How Do You Get Engaging Testimonials from Nonprofit Clients?

Updated: Jul 20


We all know foundations want to hear about our clients. How are we making a difference on a human level? But how do we make sure the stories we're gathering contain the information foundations want to know?


It's important that you secure client testimonials beyond the basic "This nonprofit was great. Thank you for your help." Quality client testimonials can change your grant proposal's entire context and can help promote your nonprofit across a wide range of media. But, a bland testimonial gets lost in the crowd and can sometimes leave a potential donor wondering why the person sharing it didn't elaborate further. Are they hiding something? If their experience was positive, why wouldn't they want to share that in detail? Don't give your readers room to make assumptions. It's up to you to make sure that your client testimonials are high quality and relevant every time.

Here are some of the easiest ways to avoid bland testimonials and gather engaging information about your clients' unique experiences with your nonprofit to share impact with potential donors.

  • Start early. Don't wait to gather testimonials until you need them. Ask your clients to share their experiences with your nonprofit as soon as possible after that experience occurs. This timing will provide you with a much more emotional and true-to-life response than if you were to wait six months before reaching back out to that client. People tend to forget details, but those details are important to ensuring that their testimonial is unique and engaging.

  • Ask leading questions. While asking someone simply to provide you with a testimonial will get the job done, often, clients aren't sure of the information you're looking for. Asking "tell me about your experience" will probably get a rather generic response. But, asking, "How is your life different today than it was the day before you reached out to our nonprofit?" will get you a story. This story will help you paint a much more detailed picture of your impact on clients' lives and the change that happens when they interact with you. I suggest that you have a template of questions ready but edit them as needed for each unique client.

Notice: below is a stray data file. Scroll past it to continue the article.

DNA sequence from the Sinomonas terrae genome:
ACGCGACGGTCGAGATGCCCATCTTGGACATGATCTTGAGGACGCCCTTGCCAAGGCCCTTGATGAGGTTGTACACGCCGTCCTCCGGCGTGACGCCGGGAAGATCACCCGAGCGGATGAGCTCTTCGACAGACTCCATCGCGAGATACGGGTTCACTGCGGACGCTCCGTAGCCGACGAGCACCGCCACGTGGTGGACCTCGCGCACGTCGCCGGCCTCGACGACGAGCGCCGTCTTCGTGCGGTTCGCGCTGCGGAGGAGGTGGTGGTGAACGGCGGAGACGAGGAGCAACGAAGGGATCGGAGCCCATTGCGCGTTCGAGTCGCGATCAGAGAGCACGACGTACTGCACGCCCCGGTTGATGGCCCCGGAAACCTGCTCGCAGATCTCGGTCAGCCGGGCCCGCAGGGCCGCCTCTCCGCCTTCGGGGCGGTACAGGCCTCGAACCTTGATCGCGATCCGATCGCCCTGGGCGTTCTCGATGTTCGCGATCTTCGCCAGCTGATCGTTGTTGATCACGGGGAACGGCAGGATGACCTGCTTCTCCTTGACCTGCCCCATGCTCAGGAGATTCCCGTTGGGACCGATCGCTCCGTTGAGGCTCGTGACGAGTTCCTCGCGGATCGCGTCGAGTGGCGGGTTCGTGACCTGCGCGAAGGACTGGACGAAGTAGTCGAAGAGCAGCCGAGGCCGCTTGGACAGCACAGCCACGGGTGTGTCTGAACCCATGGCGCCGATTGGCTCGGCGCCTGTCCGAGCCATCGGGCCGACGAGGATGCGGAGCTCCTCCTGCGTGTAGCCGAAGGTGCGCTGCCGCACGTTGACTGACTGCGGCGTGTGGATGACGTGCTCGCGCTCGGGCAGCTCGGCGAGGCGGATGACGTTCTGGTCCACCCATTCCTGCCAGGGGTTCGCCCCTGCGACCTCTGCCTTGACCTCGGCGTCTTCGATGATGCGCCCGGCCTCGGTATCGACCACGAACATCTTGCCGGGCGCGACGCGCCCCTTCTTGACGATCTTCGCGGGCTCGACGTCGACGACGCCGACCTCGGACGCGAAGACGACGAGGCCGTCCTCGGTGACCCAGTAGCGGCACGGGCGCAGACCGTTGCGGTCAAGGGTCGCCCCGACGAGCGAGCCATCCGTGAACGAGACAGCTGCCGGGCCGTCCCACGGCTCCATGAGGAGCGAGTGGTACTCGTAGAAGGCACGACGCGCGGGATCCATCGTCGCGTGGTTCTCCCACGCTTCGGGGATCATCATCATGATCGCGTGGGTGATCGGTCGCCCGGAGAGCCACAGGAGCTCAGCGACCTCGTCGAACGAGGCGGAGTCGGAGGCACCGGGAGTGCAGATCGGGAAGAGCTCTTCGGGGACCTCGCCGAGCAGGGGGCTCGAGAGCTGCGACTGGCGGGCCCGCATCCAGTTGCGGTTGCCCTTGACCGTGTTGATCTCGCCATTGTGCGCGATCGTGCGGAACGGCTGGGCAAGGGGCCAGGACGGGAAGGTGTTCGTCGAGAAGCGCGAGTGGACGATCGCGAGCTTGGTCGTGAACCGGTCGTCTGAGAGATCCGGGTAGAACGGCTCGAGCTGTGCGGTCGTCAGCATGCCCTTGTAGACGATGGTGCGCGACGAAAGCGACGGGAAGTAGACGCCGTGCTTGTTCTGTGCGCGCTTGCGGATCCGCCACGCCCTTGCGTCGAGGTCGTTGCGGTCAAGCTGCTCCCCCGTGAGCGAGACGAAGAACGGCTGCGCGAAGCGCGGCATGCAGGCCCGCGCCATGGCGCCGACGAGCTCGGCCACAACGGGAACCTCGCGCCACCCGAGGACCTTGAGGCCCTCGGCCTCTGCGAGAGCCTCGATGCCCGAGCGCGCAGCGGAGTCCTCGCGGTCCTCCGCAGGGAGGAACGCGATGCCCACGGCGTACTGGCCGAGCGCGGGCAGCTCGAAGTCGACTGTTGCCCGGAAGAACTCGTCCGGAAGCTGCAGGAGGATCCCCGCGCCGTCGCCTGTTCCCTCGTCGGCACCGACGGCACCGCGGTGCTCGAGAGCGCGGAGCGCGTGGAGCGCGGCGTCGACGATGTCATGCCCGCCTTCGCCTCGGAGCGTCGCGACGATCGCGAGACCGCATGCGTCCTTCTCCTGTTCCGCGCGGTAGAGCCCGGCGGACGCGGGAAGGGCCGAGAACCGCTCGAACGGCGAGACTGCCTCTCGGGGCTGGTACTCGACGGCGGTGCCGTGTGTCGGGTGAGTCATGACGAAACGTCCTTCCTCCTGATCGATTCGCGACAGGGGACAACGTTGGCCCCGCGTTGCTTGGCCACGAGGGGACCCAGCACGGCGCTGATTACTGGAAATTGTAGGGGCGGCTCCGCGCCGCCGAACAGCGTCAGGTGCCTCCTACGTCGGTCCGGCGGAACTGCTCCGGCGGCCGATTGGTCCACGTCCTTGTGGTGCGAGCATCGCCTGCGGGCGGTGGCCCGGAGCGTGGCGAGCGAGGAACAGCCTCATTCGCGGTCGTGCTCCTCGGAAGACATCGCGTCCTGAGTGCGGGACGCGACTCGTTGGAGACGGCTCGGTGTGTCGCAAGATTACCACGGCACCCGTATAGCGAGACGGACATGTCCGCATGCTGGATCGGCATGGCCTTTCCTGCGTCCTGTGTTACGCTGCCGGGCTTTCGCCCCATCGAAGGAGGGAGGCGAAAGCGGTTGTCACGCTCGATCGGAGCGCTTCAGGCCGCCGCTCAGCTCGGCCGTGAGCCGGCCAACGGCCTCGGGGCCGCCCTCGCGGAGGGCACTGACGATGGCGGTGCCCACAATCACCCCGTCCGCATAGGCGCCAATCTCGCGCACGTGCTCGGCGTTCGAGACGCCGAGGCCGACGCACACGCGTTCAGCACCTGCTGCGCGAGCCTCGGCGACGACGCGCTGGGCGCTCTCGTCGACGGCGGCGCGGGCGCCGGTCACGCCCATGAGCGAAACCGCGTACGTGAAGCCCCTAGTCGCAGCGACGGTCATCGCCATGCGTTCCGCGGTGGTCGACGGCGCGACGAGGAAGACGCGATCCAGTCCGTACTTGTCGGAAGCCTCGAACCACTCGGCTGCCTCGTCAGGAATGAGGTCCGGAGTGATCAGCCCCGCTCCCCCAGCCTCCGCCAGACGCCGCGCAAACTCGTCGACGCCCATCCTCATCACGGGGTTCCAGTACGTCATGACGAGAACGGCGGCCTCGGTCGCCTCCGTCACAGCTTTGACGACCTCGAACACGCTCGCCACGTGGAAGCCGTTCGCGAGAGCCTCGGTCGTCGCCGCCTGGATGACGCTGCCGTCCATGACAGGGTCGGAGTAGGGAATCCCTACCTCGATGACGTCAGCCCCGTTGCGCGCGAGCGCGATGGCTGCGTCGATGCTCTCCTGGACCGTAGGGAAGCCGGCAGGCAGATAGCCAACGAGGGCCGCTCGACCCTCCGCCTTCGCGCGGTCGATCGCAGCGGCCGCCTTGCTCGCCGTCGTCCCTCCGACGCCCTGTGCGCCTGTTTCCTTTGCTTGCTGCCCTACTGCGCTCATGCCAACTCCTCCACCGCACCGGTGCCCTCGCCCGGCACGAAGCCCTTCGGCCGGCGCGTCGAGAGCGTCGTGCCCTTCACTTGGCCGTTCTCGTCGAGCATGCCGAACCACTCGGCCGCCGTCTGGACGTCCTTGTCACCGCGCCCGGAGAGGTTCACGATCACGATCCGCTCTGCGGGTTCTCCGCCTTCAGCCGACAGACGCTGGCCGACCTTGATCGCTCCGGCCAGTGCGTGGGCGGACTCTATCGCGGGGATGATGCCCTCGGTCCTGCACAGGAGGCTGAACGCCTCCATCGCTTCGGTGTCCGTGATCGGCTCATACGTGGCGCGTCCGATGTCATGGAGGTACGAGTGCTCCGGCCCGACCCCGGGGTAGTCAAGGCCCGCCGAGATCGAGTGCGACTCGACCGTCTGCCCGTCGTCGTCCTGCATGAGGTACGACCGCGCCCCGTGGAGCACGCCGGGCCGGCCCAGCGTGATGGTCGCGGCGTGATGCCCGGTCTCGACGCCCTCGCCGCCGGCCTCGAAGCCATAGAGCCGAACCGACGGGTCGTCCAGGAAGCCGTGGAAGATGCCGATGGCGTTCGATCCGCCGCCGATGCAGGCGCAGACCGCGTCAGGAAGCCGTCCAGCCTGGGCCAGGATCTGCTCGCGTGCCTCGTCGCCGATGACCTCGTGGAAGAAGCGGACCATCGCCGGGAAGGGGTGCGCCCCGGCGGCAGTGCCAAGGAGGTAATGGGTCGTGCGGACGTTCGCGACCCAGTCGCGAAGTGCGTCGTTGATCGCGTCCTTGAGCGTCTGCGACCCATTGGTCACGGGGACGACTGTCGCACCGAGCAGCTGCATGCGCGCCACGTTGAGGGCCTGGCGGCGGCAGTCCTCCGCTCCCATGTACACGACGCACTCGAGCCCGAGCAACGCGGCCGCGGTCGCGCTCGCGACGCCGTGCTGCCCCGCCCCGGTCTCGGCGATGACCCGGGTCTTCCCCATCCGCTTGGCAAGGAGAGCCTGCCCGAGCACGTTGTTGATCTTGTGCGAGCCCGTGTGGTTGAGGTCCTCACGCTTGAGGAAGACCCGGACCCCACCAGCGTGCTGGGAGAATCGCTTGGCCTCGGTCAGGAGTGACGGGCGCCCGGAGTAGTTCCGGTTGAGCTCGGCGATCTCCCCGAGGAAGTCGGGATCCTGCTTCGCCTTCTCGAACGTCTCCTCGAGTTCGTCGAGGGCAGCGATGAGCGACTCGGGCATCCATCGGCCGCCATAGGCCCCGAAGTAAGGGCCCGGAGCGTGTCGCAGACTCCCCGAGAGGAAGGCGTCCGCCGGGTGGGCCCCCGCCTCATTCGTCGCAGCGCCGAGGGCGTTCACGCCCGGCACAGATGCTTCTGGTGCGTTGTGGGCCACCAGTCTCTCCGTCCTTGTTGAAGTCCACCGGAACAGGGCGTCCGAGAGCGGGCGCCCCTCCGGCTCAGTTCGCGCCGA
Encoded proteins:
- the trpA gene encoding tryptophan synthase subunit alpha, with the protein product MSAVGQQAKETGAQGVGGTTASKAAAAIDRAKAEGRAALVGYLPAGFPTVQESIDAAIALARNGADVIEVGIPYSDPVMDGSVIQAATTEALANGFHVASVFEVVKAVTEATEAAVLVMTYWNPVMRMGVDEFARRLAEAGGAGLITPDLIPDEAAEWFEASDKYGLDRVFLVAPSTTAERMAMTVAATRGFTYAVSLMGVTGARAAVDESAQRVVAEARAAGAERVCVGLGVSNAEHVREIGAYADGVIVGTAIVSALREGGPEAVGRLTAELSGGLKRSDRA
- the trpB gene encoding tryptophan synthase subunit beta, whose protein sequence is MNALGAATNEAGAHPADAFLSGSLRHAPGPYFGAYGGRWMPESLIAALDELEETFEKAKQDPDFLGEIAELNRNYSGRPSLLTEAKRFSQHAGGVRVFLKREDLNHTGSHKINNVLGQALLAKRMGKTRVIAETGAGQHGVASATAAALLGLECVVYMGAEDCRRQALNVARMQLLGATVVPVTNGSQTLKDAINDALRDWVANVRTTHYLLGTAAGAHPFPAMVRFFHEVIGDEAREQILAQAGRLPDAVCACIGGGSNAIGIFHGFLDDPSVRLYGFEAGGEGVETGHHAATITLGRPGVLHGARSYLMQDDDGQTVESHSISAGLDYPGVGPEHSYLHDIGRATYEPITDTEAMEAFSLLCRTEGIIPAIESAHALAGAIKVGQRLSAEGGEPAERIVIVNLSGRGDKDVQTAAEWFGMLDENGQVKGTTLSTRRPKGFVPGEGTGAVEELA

• Be selective about who you're asking. You don't have to get a testimonial from every client. If you feel that someone will be more open or more responsive than someone else, trust your instinct. And, if a donor is interested in a certain demographic of people and you serve a larger population, be selective when seeking those testimonials. For example: If you are a family counseling service that also has a program serving single mothers and you find a private foundation that matches that specific program, make sure that you have at least one testimonial from a client in that program included in your grant proposal.

  • Refresh often. This one can be hard because if you get an amazing testimonial, you're sometimes tempted to use it forever. But if you make client testimonials part of your routine, you should have a steady stream of new stories to share with donors and potential donors. I recommend you refresh your "go-to" testimonials annually, every two years at the latest. Obviously, if you're submitting requests to the same donors year after year, you'll want new testimonials. Don't give them any deja vu moments when reading next year's proposal.

  • Realize they're not all going to be prize-winning. Set yourself a goal. This will vary based on the size of your organization. Maybe you want to gather 10 new client testimonials every quarter. Keep in mind that you will have to send out a lot more than 10 requests to get 10 quality testimonials. You may get responses from everyone you ask, but they may not be the quality you need. You can always go back and ask clients to elaborate a bit, but I've never personally had luck with that approach. Realize and understand that, while you may get 10 responses to a request, probably less than 4 of those will be at the level you will want to include in a grant proposal, e-newsletter, direct mail campaign, etc.

 

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